Sixty-year-old Muhammed Azad sits on a bed in an open room about six feet by five feet in size, and made of tarpaulin sheet and plastic hoarding disposed of by others. An earthen stove stands in a corner.
After days of trying, Azad, a ragpicker, has managed to get his hands on a vegetable — a gourd that fell from a truck. It is the only vegetable that his family has managed to acquire since March 22. For Azad, feeding his family of eight is a priority, and not the novel coronavirus (COVID-19) that has forced the government to impose a lockdown.
His neighbour is 40-year-old Sharifa Bibi, who lives in a similar shanty with her two sons, three daughters, a son-in-law, and a grandchild. She managed to procure 4 kilos of rice from a ration shop — the only edible item they have.
A family of ragpickers, they have also been jobless since everything shut down last week, and have no money. Bibi’s family says home isolation is impossible since there is no space. At night, all of them crawl into the room to sleep.
Azad and Sharifa Bibi live along the Canal East Road here, which is home to almost 2,000 families, most of whom are ragpickers. Some here are also domestic workers and van rickshaw pullers.
The ragpickers’ livelihood has dried up since Sunday because of the lockdown, and without any cash on hand they are struggling to get food. Since each family has eight to 12 members, most of them crowd outside during the day. At night, they crawl into small spaces to sleep. Sometimes two families stay together in a hovel — one on the ground, and another on a tiny bunk bed.
“On Sunday, there was a shutdown [Janata Curfew], and everyone expected it would be for one day,” says Azad. “But then it continued, and now there is a lock down. Since then people are inside, and the streets are clean. There is no rubbish or waste for us to collect. We also cannot roam around since the police will catch us. So, we have little cash in hand and large families to feed. This is our prime concern not the virus.”
The ragpickers usually roam around in the lanes and bylanes of the city and its suburbs to collect trash, which is then brought back to their slum. The trash is segregated, and each component is sold. Plastic is purchased by middle men, who supply to factories. In a day, the families collect three bags full of waste material. They earn Rs 250 to Rs 300 for that.
Sharifa Bibi says the rice she managed to get from the ration ship is of poor quality, full of pebbles. “But that is all we have,” she adds while eating rice and water for lunch. “One of my daughters and I work as garbage collectors. Each of us used to earn about Rs 250 daily. That has stopped.”
Some of the slum-dwellers visit Koley market near Sealdah, one of the city’s biggest wholesale markets that is about a kilometre away, to gather vegetables that fall off trucks.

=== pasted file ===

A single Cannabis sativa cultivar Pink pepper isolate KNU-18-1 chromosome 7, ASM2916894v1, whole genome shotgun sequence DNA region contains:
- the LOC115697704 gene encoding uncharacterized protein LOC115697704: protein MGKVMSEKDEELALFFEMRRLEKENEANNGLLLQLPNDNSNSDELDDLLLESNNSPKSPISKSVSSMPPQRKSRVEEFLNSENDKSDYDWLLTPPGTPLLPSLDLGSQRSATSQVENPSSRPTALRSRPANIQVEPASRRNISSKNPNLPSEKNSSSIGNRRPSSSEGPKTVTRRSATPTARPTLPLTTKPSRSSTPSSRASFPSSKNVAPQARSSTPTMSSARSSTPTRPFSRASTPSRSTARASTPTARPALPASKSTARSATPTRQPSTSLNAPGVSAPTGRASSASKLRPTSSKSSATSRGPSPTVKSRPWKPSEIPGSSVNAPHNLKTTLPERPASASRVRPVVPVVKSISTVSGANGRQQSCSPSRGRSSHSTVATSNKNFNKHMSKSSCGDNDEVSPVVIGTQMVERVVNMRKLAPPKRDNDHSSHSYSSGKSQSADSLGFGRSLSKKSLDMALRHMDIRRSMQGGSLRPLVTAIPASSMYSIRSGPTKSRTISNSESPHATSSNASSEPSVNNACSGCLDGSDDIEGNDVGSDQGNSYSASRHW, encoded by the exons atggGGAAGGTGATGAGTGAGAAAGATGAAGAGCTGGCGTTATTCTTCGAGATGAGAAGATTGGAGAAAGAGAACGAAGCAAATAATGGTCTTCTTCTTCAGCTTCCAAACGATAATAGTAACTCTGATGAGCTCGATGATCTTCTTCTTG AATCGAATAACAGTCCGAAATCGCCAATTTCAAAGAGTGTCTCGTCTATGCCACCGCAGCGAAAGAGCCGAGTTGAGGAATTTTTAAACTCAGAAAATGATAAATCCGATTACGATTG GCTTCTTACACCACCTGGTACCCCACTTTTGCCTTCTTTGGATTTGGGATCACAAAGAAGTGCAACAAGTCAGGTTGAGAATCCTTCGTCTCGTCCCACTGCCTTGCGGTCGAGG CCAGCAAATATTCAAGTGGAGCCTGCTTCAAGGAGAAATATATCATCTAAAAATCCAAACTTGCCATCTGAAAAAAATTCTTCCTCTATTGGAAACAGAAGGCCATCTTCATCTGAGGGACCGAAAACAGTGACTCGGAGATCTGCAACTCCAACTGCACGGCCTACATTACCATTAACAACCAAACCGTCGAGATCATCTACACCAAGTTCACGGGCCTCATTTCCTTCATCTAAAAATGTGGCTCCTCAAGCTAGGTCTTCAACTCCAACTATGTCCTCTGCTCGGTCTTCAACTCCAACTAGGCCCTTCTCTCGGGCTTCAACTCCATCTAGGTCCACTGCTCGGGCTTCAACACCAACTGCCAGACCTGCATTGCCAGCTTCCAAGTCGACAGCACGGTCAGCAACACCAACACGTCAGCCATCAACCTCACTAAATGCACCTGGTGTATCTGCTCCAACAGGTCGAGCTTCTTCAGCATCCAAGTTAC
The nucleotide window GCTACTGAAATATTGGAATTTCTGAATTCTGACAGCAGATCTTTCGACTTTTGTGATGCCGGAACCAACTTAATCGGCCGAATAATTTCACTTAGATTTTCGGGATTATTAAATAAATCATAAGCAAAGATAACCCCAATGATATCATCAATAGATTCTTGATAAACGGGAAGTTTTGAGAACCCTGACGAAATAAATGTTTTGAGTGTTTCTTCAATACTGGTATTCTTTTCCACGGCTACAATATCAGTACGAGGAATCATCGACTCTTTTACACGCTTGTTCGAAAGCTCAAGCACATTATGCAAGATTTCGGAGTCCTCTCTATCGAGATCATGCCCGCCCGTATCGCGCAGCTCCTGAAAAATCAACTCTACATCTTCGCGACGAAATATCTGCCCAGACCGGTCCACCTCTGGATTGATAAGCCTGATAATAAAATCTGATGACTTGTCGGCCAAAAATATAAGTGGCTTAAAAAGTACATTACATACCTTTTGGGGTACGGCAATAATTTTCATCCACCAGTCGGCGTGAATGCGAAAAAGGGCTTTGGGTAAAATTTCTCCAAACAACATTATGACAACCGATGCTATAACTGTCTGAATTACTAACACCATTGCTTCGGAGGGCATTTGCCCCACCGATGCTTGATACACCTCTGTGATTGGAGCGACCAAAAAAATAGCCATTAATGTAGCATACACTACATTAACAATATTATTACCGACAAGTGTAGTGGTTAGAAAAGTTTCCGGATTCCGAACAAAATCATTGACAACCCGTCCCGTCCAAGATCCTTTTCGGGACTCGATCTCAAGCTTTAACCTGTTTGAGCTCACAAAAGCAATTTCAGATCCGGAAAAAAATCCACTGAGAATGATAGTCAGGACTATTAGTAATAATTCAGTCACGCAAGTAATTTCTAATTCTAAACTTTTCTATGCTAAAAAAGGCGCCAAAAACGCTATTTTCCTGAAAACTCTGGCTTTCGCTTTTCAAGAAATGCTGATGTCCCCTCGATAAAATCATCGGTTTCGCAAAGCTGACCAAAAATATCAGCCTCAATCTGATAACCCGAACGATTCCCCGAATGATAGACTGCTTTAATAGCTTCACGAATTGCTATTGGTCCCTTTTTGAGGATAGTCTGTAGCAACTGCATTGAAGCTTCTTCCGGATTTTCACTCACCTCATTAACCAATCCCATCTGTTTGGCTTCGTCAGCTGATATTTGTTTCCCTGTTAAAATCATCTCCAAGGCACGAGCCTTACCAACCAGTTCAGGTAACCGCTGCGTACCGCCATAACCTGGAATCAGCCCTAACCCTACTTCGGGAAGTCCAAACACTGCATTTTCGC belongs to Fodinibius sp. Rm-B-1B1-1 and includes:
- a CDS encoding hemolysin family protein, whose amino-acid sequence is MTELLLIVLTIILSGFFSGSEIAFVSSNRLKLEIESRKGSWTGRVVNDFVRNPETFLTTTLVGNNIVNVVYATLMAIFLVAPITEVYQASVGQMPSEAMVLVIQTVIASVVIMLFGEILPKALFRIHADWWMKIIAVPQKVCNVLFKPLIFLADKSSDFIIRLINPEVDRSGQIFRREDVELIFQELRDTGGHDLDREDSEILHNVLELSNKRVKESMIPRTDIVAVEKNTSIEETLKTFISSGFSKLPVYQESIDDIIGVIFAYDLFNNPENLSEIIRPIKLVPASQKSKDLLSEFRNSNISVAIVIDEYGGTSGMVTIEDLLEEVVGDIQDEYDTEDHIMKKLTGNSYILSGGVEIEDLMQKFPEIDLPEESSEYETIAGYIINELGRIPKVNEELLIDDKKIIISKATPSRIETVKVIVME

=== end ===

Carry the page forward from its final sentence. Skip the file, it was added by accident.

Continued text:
The slum stands in sharp contrast to areas of the city that are well off. While in those places roads are deserted as people remain indoors, here men and women loiter around, children play on the streets, some women cook on the road with earthen stoves lit with wood collected from trees that line up the canal. Piles of dry branches lie in front of the shanties, along with rows of van rickshaws. Groups of women with empty buckets sit near a community drinking water tap, much before the water is scheduled to start flowing. The water is courtesy the Kolkata Municipal Corporation, and is supplied twice a day.
The slum has four toilets that were set up by an NGO a couple of years back. However, most people defecate in the open on the banks of the canal.
“What distance should we maintain from each other?” asks 50 year-old Rehana Bibi, who collects waste. “What are you talking about? Can’t you see the size of our homes? We have 10-member families. We will not simply fit into the room and the bunk bed during the day. So most family members are out on the road. At night we crawl inside, jostle for space and sleep. Some also choose to sleep on the road.”
At times, the police detain the men roaming outside, and take them to the nearby station. “Then leave them with a warning,” Rehana Bibi adds. “Sometimes, they give petty cases and we have to shell out Rs 180 to get our men back,” said Rehana Bibi (50).
Her husband Sheikh Raju is a rickshaw-puller. “Since Sunday, I too have no work like my wife,” he says. “Everyday we used to earn over Rs 400. That is the prime concern. Here we don’t understand the hygiene or social distancing you are talking about. Help us find some food. The water is used for cooking and drinking. We can’t waste it by washing hands now and then.”
Mohammad Monir Hussain, a handcart puller at Sealdah station, says he does not have money to feed his family in the coming days. He has a wife, five daughters, and four sons.
“My contractor did not pay me when work suddenly stopped at Sealdah station Sunday,” Hussain adds. “So I do not have any money. This may be our last meal. I do not have foodgrains. Maybe, I will be forced to take a loan from a local moneylender on high interest. My family has to survive, you see,” he adds, sitting on a chair with his children, while his wife cooks by the road.
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